You can “save the NDP” by voting Conservative.
That’s the paradoxical message being delivered to Burnaby South voters ahead of Monday’s byelection.
A flyer distributed to residents in the federal riding assures them marking a ballot for the Tory candidate, Jay Shin, is in the best interest of the New Democrats.
“Save the NDP! Defeat Jagmeet Singh so the NDP can get a new leader,” the orange flyer reads with a picture of Singh, the party’s leader since 2017. “Polling shows the best way to defeat Jagmeet Singh is to lend your vote to the Conservatives. Vote for Jay Shin on Monday.”
The message may seem like a desperate gambit from NDP supporters so concerned about the direction of their party that they're willing to "lend" support to the Conservative.
But a small-print disclosure on the flyer’s reverse shows that’s not the case: “Authorized by the agent for Jay Shin.”
"Save the NDP! Defeat Jagmeet Singh so the NDP can get a new leader."— Kelvin🐶Gawley (@KelvinGawley) February 24, 2019
This last-minute plea for votes from the Conservatives takes concern trolling to a whole new level. #cdnpoli #BurnabySouth pic.twitter.com/ghYAqOI3of
The flyer also quotes six different media sources, including a quote from former NDP Leader Tom Mulcair saying “it would be extremely difficult for Mr. Singh to stick around” should he lose.
Singh’s spokesperson, James Smith, called the flyer “a ridiculous attack from the Conservatives who are trying to stop bleeding votes to Maxime Bernier’s party, I guess by any means necessary.”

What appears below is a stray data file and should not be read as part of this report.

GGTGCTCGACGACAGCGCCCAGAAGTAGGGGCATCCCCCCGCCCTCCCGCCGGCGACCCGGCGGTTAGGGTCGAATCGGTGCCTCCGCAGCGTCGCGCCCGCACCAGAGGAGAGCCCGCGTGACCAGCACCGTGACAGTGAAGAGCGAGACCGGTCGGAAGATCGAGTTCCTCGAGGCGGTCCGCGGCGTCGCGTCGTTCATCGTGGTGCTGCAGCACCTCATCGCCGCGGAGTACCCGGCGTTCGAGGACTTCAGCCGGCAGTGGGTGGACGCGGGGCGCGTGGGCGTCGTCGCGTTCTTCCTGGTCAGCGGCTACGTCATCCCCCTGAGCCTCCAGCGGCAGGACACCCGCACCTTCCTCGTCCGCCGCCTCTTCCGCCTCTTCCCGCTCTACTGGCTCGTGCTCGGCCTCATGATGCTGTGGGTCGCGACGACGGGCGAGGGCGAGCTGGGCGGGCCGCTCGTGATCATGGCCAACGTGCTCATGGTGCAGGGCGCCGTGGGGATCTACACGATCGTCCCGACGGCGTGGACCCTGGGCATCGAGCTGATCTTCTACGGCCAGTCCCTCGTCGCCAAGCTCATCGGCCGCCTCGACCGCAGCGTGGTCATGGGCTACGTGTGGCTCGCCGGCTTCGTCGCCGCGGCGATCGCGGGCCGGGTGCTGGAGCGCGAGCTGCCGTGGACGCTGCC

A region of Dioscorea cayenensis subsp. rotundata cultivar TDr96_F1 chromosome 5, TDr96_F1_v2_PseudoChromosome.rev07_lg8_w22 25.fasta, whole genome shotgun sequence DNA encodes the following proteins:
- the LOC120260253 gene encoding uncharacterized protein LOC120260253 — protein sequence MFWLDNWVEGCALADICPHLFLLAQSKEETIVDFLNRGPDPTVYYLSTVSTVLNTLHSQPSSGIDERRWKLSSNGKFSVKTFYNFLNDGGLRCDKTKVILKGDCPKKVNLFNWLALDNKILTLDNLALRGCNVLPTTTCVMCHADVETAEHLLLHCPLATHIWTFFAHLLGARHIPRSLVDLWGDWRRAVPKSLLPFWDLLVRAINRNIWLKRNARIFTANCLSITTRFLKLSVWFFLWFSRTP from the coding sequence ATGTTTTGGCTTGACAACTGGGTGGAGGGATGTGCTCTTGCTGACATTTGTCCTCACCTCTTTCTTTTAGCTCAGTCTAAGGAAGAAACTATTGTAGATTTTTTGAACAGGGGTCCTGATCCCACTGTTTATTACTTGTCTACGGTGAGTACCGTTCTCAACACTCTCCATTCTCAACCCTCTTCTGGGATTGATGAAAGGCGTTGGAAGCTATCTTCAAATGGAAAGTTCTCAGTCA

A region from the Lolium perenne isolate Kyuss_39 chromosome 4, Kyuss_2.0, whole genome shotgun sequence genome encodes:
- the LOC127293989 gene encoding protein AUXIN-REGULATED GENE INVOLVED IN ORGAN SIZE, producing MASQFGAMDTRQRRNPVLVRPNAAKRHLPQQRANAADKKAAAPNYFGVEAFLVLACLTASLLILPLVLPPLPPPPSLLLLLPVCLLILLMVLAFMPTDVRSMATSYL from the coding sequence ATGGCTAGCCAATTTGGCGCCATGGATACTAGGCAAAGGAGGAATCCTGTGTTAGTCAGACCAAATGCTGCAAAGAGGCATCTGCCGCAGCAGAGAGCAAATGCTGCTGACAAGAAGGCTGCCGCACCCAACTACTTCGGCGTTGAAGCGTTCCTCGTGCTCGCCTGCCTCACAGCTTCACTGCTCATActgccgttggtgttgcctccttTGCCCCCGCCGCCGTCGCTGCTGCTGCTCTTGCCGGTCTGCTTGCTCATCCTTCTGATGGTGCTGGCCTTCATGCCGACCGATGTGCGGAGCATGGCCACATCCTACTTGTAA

“While Liberals and Conservatives say they aren’t worried about what Jagmeet Singh brings to the table, they’re sure spending a lot of time targeting him,” Smith wrote in an email.
Stewart Prest, a political scientist at Simon Fraser University, said the last-minute campaign tactic is “cheeky, to say the least.”
“It's very much right up in the NDP's face and trying to take advantage of the string of stories we've had about the difficulties Jagmeet Singh has faced in getting his leadership off the ground and fully operational for the election,” he said.
While attack ads and negative politics are nothing new, Prest said he’s never seen something quite like this.
“It's rare for a party to insert itself so directly into the internal affairs of another party,” he said.
The tactic is unlikely to swing a big swathe of the electorate, Prest said, but in a riding where the NDP won by less than 550 votes in 2015, “a small swing in one direction or another can make a big difference.”
“I don't know that it's going to have that much of an effect, but they're clearly pulling out all the stops and being innovative in their messaging as we come to the close of this byelection,” he said.
Shin said the idea for the flyer came after hearing concerns about Singh’s leadership from traditional NDP supporters.
Asked why he would choose to amplify that message, rather than contrast policy positions in a flyer, Shin said “Well I’m here to win this election. The fact is that means beating Jagmeet Singh.”
Shin said his campaign began blanketing Burnaby South with the “Save the NDP” flyers on Saturday, as the campaign entered its final days.
Joining Shin and Singh on the ballot Monday will be Liberal Richard Lee, Laura-Lynn Tyler Thompson of the People’s Party and independents Valentine Wu and Terry Grimwood.
This is not the first Conservative campaign flyer in the Burnaby South byelection to stir controversy. Thompson's campaign previously complained about a flyer suggesting she supports cannabis legalization and safe injection sites, which she says is not true.